By Mallory Gruben
Photos by Don Backman
Tillamook Habitat for Humanity’s latest housing project fulfills a number of firsts for the organization and its partner families.
The build in Hebo is Habitat’s first project in South County; its first four-bedroom, two-story house; and its first with an “affordable housing covenant” title, which will ensure the home remains under ownership of a low-income family should it ever sell. It’s launch also marks the first time the local Habitat branch has ever managed five housing projects at once.
But the most significant first may well belong to the Lyman-Kelekolio family, which will move into the home once its finished. For them, the project marks the first time they’ve seriously considered home ownership a possibility.
“We are a one-income family, so we don’t have the money to rent a home because prices here are so high. … I guess I just didn’t see it being in our immediate future of having the money to go out and put a down payment on a home,” said mother Andrea Lyman. “So partnering with Habitat was really our only option for home ownership.”
The family and Habitat officials kicked off the project last Saturday March 6th at a socially distanced groundbreaking ceremony on the property — the first in-person groundbreaking since the COVID-19 pandemic began.
“It was just amazing to see all the people we did know and all of the people we didn’t know,” Lyman said of the groundbreaking. “It was nice to see even if they didn’t know us personally they still came to support and launch off the journey of building the house.”
Habitat has owned the property across from 31350 Hwy. 101 S., in Hebo since 2007, when it was donated to the organization through the county. The immediate plan was to build a home within the next few years — until the 2008/2009 Recession upset those plans, said Cami Aufdermauer, Tillamook Habitat Executive Director.
The nonprofit switched gears to focus on projects in Bay City, where Habitat raised 14 homes on a large plot of donated land. The group also began builds and renovation projects in Tillamook. Finally this year timing and finances finally allowed it to return its attention to Hebo, Aufdermauer said.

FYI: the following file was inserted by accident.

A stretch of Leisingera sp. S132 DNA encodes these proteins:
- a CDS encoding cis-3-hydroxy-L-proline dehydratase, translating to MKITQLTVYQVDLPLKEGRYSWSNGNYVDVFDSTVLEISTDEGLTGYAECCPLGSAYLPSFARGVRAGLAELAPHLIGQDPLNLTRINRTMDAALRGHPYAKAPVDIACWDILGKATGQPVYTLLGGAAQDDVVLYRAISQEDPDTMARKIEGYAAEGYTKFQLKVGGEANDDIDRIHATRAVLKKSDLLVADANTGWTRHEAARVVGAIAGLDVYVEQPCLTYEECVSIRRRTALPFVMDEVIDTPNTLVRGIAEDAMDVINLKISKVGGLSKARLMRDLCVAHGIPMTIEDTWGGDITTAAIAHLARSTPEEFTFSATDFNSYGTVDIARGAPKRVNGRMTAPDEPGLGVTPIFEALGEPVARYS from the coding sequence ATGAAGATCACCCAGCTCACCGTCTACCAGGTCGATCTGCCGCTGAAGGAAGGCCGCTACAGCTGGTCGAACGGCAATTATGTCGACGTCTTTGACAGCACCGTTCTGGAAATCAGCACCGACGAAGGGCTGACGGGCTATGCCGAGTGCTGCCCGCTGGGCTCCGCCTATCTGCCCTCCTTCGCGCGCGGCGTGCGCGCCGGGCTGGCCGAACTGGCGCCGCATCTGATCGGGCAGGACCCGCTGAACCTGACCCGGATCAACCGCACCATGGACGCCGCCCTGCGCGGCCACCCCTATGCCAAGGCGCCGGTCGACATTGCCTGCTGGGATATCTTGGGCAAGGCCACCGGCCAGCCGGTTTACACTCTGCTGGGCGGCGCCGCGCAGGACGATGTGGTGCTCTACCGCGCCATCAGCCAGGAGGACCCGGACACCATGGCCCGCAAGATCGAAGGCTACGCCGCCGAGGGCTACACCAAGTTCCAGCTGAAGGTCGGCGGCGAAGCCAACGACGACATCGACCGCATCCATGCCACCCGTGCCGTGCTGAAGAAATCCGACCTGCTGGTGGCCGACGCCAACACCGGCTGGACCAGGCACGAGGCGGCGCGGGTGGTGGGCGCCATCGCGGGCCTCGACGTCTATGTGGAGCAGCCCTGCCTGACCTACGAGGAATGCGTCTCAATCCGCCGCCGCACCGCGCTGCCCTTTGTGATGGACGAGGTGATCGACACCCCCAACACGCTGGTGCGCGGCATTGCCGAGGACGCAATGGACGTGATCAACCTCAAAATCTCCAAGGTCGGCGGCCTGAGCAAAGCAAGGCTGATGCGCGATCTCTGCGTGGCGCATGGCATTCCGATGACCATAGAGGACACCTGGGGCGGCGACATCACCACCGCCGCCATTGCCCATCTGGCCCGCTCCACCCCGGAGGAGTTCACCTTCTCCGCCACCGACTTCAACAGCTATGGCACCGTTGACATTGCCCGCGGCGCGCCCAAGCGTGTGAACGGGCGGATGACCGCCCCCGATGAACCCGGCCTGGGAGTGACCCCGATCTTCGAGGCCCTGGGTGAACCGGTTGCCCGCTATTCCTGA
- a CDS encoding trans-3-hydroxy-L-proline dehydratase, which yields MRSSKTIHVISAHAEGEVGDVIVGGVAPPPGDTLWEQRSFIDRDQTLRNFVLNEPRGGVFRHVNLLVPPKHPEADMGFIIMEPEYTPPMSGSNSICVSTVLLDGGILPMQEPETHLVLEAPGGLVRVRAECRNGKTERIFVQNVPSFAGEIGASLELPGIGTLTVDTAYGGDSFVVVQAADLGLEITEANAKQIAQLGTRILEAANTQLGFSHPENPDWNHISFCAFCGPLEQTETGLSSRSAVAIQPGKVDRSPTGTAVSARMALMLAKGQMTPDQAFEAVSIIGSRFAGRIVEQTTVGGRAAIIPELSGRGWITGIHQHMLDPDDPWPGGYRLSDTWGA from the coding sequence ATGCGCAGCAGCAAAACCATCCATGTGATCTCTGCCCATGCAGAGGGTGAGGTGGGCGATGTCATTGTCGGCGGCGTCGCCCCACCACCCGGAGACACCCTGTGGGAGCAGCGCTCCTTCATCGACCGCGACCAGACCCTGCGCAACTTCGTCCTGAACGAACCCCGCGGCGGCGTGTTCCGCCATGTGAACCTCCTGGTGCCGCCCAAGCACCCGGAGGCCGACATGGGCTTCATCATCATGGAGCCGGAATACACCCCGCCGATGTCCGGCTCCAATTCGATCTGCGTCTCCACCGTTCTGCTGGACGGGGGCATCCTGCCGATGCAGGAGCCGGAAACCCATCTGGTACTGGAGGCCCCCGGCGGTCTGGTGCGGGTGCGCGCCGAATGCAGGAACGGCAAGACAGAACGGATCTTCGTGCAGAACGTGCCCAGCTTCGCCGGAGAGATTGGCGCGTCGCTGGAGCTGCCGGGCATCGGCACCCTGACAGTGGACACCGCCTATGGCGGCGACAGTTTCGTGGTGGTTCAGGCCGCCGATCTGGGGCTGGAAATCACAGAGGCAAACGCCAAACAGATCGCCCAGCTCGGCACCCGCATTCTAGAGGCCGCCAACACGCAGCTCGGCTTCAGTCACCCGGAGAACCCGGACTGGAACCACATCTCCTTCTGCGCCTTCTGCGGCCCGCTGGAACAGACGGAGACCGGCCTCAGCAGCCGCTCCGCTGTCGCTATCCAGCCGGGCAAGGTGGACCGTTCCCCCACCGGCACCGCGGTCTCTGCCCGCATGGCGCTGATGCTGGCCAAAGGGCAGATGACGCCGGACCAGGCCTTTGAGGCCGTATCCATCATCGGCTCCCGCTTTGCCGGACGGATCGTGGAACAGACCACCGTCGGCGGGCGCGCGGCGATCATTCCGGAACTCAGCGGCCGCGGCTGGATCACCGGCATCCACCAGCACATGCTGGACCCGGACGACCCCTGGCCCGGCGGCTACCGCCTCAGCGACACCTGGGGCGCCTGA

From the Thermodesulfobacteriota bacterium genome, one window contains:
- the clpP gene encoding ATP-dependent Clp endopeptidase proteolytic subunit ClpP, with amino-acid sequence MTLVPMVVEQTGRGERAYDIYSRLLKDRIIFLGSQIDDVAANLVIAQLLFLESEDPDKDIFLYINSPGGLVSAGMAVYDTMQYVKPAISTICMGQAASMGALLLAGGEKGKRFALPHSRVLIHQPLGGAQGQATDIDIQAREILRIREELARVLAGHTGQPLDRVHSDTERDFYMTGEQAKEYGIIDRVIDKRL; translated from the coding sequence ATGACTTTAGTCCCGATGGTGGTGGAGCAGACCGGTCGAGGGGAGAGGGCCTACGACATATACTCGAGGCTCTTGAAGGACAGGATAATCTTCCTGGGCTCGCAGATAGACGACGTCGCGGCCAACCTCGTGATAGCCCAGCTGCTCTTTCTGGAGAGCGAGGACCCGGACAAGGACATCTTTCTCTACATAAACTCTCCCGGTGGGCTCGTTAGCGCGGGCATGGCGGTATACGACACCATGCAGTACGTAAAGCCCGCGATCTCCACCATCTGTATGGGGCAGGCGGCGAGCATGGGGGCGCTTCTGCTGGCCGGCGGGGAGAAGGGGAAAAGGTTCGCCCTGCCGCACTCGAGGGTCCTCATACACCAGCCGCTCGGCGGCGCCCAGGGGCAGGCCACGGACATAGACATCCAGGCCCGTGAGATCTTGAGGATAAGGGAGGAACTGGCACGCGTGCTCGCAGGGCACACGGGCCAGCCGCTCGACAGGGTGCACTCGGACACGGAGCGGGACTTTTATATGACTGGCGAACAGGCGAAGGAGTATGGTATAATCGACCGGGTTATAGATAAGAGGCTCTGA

“It feels like we are fulfilling a promise. That community really was excited back in 2007. We are reigniting that hope,” said Aufdermauer, who expects to complete construction in 2022.
Habitat Volunteer Coordinator Julie Giel said the project is “an entirely new community we are roping in,” and she looks forward to building relationships with new volunteers and partner businesses in the area. Already the nonprofit has established partnerships with Hebo Christian Center Church, which lended its parking lot for vehicles during the groundbreaking.
“I like to say for the first time we can really call ourselves the Tillamook County Habitat,” Aufdermauer said.
Once built, the home will belong to Lyman, her partner Loto Kelekolio and their three children. Currently the family lives in a three-bedroom apartment.
“They are very excited,” Lyman said of her children, 8-year-old Keegan, 6-year-old Kalepo and 4-year-old Leilani. “We saw the plans on Saturday and the whole upstairs (of the new house) is theirs.”
Each child will get their own room in the new house. Lyman said that’s especially important for Kalepo, who has a sensory special needs that makes it challenging to share a room with his older brother, as is the current situation.
“This house is really important because he will finally have a space that he can go to when he is overwhelmed or overstimulated,” Lyman said. “I’m so thankful for Cami. She somehow made it work to do four bedrooms.”
Typically Tillamook Habitat builds three-bedroom homes, and usually the houses are single-story. But Aufdermauer worked with the family and local contractor Tony Troyer of HIS Construction to make accommodations.
“We like to say ‘yes’ where we can,” Aufdermauer said with a smile.
As a partner family, Lyman and Kelekolio must complete 500 hours of “sweat equity,” or volunteer labor on their home and other Habitat projects. So far they’ve completed half of those hours — including some hours contributed by their eldest son.
“He has actually come out a couple of times to help clear out the property that we will be on,” his mother said. “He puts his gloves on and moves the branches.”
Because construction on their house hasn’t started yet, those work hours came primarily from assisting with the four other projects currently underway. In total, five families are partnering with Habitat this year — a record number for the local agency.
Aufdermauer and Giel said the five families have “become a close unit.”
“And that’s on them,” Giel said. “We don’t force them to be friends, but really these five (families) support each other and learn from each other.”
In yet another first, the title for the Hebo property will include an affordable housing covenant that limits future sale to low-income families making 80% of the local median household income or less (currently an annual income of roughly $40,000 or less, according to U.S. Census data). That ensures the house will have “long-term, permanent affordability,” Aufdermauer said.
Homes built by other Habitat branches traditionally became housing trusts. But Aufdermauer said she prefers the affordable housing covenant because it not only fulfills Habitat’s mission, but also it creates housing equity for the homeowner and establishes future affordable housing stock in the community.
Aufdermauer expects the affordable housing covenant model to become standard for projects in Tillamook County. Likewise, she plans to continue finding ways to grow up the county’s affordable housing stock, serve families in need and celebrate even more firsts for Habitat.
“We want to build this momentum and continue pushing forward,” Aufdermauer said.